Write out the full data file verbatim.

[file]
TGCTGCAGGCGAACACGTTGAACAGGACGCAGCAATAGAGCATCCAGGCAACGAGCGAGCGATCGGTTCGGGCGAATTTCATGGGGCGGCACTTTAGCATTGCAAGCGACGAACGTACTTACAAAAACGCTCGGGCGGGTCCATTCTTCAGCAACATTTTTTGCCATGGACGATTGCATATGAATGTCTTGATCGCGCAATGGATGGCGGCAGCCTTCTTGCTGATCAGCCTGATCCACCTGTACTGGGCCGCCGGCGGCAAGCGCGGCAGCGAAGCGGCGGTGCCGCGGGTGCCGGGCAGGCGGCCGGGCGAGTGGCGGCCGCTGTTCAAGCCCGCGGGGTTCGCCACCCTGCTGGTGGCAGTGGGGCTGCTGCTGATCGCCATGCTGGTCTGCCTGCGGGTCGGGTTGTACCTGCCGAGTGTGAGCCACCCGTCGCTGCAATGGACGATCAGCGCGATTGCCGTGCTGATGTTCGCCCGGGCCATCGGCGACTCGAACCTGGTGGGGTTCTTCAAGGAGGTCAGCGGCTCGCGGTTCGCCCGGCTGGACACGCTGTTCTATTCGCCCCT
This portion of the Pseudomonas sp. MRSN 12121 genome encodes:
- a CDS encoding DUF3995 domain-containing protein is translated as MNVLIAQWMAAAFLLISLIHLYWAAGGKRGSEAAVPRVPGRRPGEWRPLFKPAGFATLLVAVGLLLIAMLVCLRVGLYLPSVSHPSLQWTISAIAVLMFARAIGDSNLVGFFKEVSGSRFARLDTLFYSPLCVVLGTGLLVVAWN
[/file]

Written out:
TGCTGCAGGCGAACACGTTGAACAGGACGCAGCAATAGAGCATCCAGGCAACGAGCGAGCGATCGGTTCGGGCGAATTTCATGGGGCGGCACTTTAGCATTGCAAGCGACGAACGTACTTACAAAAACGCTCGGGCGGGTCCATTCTTCAGCAACATTTTTTGCCATGGACGATTGCATATGAATGTCTTGATCGCGCAATGGATGGCGGCAGCCTTCTTGCTGATCAGCCTGATCCACCTGTACTGGGCCGCCGGCGGCAAGCGCGGCAGCGAAGCGGCGGTGCCGCGGGTGCCGGGCAGGCGGCCGGGCGAGTGGCGGCCGCTGTTCAAGCCCGCGGGGTTCGCCACCCTGCTGGTGGCAGTGGGGCTGCTGCTGATCGCCATGCTGGTCTGCCTGCGGGTCGGGTTGTACCTGCCGAGTGTGAGCCACCCGTCGCTGCAATGGACGATCAGCGCGATTGCCGTGCTGATGTTCGCCCGGGCCATCGGCGACTCGAACCTGGTGGGGTTCTTCAAGGAGGTCAGCGGCTCGCGGTTCGCCCGGCTGGACACGCTGTTCTATTCGCCCCT
This portion of the Pseudomonas sp. MRSN 12121 genome encodes:
- a CDS encoding DUF3995 domain-containing protein is translated as MNVLIAQWMAAAFLLISLIHLYWAAGGKRGSEAAVPRVPGRRPGEWRPLFKPAGFATLLVAVGLLLIAMLVCLRVGLYLPSVSHPSLQWTISAIAVLMFARAIGDSNLVGFFKEVSGSRFARLDTLFYSPLCVVLGTGLLVVAWN